Jim Wells PhD, principal investigator, division of Developmental Biology and Endocrinology, Cincinnati Children's Hospital.

There are many subtle differences between our species and the mouse, which is often used to model humans in research. And the architecture of the human stomach makes mouse models less than ideal for the study of human stomach diseases.

Researchers can now use human gastric organoids as a tool to help identify biochemical processes in the gut which allow gastric-bypass patients to become diabetes-free soon after surgery even before losing significant weight.

Diabetes and metabolic syndrome are exploding epidemics. Until now, a major challenge to investigating these conditions has been a lack of reliable animal models that accurately simulate human biology.

The key to growing human gastric organoids was to identify the steps involved in stomach formation during embryonic development. By manipulating normal processes in a petri dish, the scientists were able to coax pluripotent human stem cells into becoming stomach cells. Over the course of a month, these steps resulted in the formation of 3D gastric organoids of about 3mm (1/10th of an inch) in diameter. Wells and his colleagues were then able to identify what drives normal stomach formation in humans, their intention being to understand what goes wrong when the stomach does not properly form.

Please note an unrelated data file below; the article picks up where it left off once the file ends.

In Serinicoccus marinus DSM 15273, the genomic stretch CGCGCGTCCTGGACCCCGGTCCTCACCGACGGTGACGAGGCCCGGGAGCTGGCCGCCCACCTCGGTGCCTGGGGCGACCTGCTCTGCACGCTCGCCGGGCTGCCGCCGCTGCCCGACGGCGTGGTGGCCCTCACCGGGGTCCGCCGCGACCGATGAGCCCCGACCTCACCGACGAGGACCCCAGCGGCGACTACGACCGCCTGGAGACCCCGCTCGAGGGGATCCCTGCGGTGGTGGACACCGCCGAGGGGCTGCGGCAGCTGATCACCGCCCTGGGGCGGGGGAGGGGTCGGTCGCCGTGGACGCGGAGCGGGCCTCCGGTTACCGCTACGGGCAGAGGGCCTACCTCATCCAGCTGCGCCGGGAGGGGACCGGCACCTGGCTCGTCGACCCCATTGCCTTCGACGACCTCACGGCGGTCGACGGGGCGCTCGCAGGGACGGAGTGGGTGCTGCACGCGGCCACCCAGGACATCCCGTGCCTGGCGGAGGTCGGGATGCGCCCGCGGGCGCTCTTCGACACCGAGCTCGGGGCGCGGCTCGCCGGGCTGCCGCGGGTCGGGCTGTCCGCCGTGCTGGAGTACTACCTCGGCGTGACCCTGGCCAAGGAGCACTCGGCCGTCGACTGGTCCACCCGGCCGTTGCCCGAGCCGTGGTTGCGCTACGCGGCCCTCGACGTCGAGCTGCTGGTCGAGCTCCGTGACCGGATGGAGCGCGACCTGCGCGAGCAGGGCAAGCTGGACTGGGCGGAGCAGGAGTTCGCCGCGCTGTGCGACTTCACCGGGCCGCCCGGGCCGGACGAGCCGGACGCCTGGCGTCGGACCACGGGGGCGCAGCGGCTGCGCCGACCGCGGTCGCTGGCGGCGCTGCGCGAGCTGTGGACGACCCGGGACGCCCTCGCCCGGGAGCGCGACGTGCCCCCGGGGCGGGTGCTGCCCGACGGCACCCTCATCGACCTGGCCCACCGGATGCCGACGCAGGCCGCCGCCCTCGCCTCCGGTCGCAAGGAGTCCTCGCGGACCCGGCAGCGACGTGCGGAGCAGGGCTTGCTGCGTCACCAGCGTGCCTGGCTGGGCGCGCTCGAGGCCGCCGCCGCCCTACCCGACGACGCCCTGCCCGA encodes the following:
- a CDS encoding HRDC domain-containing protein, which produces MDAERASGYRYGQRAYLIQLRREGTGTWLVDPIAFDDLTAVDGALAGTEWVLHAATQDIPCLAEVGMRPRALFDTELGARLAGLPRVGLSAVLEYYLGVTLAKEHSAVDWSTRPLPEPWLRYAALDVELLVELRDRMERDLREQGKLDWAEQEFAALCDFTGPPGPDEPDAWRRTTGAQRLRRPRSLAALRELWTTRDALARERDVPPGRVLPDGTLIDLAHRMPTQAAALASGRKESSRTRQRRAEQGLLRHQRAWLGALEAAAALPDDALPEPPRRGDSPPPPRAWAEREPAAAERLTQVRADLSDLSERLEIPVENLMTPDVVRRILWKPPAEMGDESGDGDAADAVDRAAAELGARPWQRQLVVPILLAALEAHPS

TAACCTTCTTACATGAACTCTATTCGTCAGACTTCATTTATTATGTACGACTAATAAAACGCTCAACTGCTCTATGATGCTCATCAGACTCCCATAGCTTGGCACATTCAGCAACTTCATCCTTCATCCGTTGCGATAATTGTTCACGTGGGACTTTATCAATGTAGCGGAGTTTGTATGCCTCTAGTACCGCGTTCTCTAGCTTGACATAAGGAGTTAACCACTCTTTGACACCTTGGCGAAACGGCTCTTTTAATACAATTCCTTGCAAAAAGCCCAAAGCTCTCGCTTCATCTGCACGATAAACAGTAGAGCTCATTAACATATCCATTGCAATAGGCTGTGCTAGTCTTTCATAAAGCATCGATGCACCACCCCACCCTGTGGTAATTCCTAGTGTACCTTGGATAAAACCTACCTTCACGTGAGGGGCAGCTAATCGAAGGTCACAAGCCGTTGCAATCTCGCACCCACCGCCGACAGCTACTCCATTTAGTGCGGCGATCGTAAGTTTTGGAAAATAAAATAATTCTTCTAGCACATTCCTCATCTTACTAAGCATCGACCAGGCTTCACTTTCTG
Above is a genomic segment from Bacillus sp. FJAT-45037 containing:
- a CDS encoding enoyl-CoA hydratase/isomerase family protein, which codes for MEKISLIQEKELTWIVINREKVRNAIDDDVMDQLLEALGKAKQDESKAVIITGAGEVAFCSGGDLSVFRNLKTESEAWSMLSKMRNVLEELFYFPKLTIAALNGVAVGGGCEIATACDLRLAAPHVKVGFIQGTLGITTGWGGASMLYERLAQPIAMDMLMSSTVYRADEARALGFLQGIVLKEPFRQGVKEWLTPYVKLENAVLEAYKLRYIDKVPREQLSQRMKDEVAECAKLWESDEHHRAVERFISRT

In one experiment they were impressed by how rapidly the H. pylori bacteria infected stomach epithelial tissues. Within 24 hours, H. pylori had triggered biochemical changes in the stomach cells — and the human gastric organoids faithfully mimicked these same early stages of gastric disease. The H. pylori bacteria activated a cancer gene called c-Met as the bacterial infection rapidly spread throughout the epithelial tissues.